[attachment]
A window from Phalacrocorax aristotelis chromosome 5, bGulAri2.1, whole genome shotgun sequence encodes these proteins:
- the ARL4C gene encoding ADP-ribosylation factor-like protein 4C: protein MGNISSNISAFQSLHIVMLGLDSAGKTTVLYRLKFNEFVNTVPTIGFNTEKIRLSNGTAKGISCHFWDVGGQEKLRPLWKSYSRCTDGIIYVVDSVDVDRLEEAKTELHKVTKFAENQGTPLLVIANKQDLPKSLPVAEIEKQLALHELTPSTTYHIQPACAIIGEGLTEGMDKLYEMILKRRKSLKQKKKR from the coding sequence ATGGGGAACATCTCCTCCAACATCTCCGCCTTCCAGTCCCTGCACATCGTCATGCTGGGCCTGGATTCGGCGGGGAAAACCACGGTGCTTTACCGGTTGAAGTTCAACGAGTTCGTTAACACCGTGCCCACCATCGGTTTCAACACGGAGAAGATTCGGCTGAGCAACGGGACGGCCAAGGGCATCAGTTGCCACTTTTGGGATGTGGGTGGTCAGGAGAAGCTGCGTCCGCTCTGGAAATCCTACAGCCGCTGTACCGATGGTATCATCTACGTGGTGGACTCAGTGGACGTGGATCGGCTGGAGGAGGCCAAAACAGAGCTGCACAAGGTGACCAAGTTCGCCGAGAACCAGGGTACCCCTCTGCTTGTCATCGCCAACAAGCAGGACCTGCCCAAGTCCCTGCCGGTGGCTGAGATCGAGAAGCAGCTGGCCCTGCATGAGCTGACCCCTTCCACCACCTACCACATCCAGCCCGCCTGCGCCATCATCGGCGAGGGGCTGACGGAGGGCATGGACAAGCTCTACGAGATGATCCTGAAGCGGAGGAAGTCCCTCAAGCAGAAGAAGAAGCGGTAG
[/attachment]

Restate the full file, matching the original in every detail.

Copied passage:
A window from Phalacrocorax aristotelis chromosome 5, bGulAri2.1, whole genome shotgun sequence encodes these proteins:
- the ARL4C gene encoding ADP-ribosylation factor-like protein 4C: protein MGNISSNISAFQSLHIVMLGLDSAGKTTVLYRLKFNEFVNTVPTIGFNTEKIRLSNGTAKGISCHFWDVGGQEKLRPLWKSYSRCTDGIIYVVDSVDVDRLEEAKTELHKVTKFAENQGTPLLVIANKQDLPKSLPVAEIEKQLALHELTPSTTYHIQPACAIIGEGLTEGMDKLYEMILKRRKSLKQKKKR from the coding sequence ATGGGGAACATCTCCTCCAACATCTCCGCCTTCCAGTCCCTGCACATCGTCATGCTGGGCCTGGATTCGGCGGGGAAAACCACGGTGCTTTACCGGTTGAAGTTCAACGAGTTCGTTAACACCGTGCCCACCATCGGTTTCAACACGGAGAAGATTCGGCTGAGCAACGGGACGGCCAAGGGCATCAGTTGCCACTTTTGGGATGTGGGTGGTCAGGAGAAGCTGCGTCCGCTCTGGAAATCCTACAGCCGCTGTACCGATGGTATCATCTACGTGGTGGACTCAGTGGACGTGGATCGGCTGGAGGAGGCCAAAACAGAGCTGCACAAGGTGACCAAGTTCGCCGAGAACCAGGGTACCCCTCTGCTTGTCATCGCCAACAAGCAGGACCTGCCCAAGTCCCTGCCGGTGGCTGAGATCGAGAAGCAGCTGGCCCTGCATGAGCTGACCCCTTCCACCACCTACCACATCCAGCCCGCCTGCGCCATCATCGGCGAGGGGCTGACGGAGGGCATGGACAAGCTCTACGAGATGATCCTGAAGCGGAGGAAGTCCCTCAAGCAGAAGAAGAAGCGGTAG